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One of the adventures I have experienced so far is attending the Overwatch League (OWL) Grand Finals in Philadelphia, which is comparable to the Super Bowl of Overwatch professional esports. What is Overwatch, you ask? It’s an online multiplayer game, where teams of six players fight against one another to complete objectives, such as “king of the hill” type games or defending a specific map location. I began playing Overwatch my freshman year while spending late nights at my best friend’s dorm, and now I have my own account where I can join my friends as a member of their team.
While I’m an avid Overwatch player, I had never attended any professional esports games, which occur around the country. I knew little about the scene. But with the Grand Finals in my home city, my friends and I decided to go for it and buy the $70 tickets. I’m not a traditional sports fan—I don’t quite understand the appeal of watching sports either in person or on TV, nor do I understand the rules of popular sports such as football (much to the chagrin of the Eagles fans in my life). I had never understood why fans are so excitable during their “big game,” but at the OWL Grand Finals, surrounded by the roaring crowd in the Wells Fargo stadium, I felt for the first time the heart-pounding energy of cheering for a team at a competition.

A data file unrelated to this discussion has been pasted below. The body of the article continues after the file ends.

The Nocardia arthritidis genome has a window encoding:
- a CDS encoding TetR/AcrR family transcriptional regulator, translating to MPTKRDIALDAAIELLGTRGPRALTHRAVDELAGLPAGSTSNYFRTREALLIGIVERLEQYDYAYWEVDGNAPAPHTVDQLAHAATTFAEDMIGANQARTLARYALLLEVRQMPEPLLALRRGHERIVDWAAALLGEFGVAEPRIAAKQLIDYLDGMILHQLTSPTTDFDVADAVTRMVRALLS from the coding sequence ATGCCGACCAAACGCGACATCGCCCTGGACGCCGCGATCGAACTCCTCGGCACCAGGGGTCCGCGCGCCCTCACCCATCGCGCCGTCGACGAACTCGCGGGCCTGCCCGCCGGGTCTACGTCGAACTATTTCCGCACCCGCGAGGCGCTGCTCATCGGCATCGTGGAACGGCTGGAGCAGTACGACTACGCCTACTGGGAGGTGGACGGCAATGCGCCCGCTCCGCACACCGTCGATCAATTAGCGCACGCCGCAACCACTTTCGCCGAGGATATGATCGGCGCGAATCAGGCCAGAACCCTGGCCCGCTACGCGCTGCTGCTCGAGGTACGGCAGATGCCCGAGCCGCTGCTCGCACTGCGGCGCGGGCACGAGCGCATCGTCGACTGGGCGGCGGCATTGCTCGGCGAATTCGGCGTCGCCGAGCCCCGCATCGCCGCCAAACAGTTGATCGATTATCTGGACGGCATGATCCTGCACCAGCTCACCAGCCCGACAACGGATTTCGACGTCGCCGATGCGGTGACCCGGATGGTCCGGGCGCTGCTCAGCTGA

Aside from the competition itself, the event was a testament to the advanced technology being developed for this up-and-coming field of entertainment. The huge screens were mesmerizing, and each attendee was given a bracelet equipped with bluetooth, which lit up according to the music that played in the background. The big game fortified my desire to leave campus more often and see what other unique experiences were waiting around town for me.
Inspired by the OWL Grand Finals event in late September, I’m even more intent on exploring different places nearby. I’ve gone to karaoke with my friends at a local place called Duba, driven to Cherry Hill to catch an exclusive showing of the Japanese movie Promare, and gone to a Serbian food festival. The Serbian food festival, held at the Saint Nicholas Serbian Orthodox Church in Elkins Park, certainly pushed me out of my cultural comfort zone. To be frank, I know little to nothing about Serbian culture, but I do love sampling all of the unique cuisine our community has to offer. At the festival, I let the church members guide me in choosing the best food selections from the buffet—I had slice of gibanica, a type of cheese pie; suho meso, salted and smoked meat; and stuffed cabbage. My favorite was undoubtedly the gibanica, as anything filled with cheese is a sure way to win over my heart.